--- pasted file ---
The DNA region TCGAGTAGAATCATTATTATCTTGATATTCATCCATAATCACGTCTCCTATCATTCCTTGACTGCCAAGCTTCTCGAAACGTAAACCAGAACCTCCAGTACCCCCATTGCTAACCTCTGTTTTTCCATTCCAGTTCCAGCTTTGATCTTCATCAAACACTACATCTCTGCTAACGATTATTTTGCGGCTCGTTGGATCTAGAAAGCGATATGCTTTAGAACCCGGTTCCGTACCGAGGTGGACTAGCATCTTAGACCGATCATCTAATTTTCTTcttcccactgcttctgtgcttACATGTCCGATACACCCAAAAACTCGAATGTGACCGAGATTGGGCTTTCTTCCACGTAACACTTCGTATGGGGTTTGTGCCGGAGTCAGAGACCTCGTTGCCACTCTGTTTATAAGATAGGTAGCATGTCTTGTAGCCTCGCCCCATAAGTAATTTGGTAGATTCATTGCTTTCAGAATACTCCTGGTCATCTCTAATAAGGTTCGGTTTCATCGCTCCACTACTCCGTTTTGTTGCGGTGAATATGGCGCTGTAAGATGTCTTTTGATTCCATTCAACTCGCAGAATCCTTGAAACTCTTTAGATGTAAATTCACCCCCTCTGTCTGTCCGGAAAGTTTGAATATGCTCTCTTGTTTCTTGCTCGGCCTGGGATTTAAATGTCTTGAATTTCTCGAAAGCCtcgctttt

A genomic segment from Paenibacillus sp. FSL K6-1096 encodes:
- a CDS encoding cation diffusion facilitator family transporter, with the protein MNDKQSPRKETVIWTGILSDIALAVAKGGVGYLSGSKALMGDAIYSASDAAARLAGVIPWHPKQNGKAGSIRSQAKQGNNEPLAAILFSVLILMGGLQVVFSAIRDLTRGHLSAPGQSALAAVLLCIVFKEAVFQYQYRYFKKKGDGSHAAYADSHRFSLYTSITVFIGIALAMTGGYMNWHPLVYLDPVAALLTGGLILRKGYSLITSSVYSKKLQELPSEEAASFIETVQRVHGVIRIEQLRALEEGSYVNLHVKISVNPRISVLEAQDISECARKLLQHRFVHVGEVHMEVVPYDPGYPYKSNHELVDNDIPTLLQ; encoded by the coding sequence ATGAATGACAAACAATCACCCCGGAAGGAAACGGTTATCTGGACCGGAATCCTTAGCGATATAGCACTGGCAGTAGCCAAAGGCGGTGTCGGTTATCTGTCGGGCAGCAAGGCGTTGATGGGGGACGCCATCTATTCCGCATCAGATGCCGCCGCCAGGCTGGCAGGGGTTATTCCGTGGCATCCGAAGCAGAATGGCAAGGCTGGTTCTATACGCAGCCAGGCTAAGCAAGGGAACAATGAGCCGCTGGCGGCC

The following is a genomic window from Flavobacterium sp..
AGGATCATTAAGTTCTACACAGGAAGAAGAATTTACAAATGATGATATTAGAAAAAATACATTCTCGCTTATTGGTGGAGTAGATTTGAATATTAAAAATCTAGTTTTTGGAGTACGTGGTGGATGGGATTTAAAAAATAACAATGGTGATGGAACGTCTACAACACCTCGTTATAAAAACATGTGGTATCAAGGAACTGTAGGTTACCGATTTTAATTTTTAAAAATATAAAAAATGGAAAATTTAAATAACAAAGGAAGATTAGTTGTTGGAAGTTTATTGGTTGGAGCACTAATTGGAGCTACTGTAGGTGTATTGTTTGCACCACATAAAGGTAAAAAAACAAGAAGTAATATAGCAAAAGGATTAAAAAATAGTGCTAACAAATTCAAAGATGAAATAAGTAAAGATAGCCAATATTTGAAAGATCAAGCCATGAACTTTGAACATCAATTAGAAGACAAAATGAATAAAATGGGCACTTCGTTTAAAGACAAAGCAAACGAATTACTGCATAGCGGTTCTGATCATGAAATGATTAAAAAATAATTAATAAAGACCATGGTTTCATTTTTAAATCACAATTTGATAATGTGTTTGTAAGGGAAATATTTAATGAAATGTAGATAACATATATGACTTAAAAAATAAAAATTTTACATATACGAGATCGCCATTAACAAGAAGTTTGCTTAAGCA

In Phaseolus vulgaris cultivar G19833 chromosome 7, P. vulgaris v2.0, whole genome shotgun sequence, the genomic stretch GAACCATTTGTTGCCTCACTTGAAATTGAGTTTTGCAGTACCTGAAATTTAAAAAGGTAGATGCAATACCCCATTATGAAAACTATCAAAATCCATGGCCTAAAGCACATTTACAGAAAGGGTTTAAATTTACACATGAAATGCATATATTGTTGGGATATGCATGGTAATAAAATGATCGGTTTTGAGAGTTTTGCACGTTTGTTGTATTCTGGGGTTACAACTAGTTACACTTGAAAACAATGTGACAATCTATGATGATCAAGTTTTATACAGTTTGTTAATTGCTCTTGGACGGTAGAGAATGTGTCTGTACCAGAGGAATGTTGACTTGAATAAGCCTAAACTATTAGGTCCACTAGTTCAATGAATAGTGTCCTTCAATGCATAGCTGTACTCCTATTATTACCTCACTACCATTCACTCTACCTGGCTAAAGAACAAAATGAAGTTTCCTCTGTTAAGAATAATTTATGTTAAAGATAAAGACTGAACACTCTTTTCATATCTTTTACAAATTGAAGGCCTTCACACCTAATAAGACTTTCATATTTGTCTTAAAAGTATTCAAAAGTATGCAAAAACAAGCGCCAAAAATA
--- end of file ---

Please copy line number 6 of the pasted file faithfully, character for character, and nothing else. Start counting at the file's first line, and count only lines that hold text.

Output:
In Phaseolus vulgaris cultivar G19833 chromosome 7, P. vulgaris v2.0, whole genome shotgun sequence, the genomic stretch GAACCATTTGTTGCCTCACTTGAAATTGAGTTTTGCAGTACCTGAAATTTAAAAAGGTAGATGCAATACCCCATTATGAAAACTATCAAAATCCATGGCCTAAAGCACATTTACAGAAAGGGTTTAAATTTACACATGAAATGCATATATTGTTGGGATATGCATGGTAATAAAATGATCGGTTTTGAGAGTTTTGCACGTTTGTTGTATTCTGGGGTTACAACTAGTTACACTTGAAAACAATGTGACAATCTATGATGATCAAGTTTTATACAGTTTGTTAATTGCTCTTGGACGGTAGAGAATGTGTCTGTACCAGAGGAATGTTGACTTGAATAAGCCTAAACTATTAGGTCCACTAGTTCAATGAATAGTGTCCTTCAATGCATAGCTGTACTCCTATTATTACCTCACTACCATTCACTCTACCTGGCTAAAGAACAAAATGAAGTTTCCTCTGTTAAGAATAATTTATGTTAAAGATAAAGACTGAACACTCTTTTCATATCTTTTACAAATTGAAGGCCTTCACACCTAATAAGACTTTCATATTTGTCTTAAAAGTATTCAAAAGTATGCAAAAACAAGCGCCAAAAATA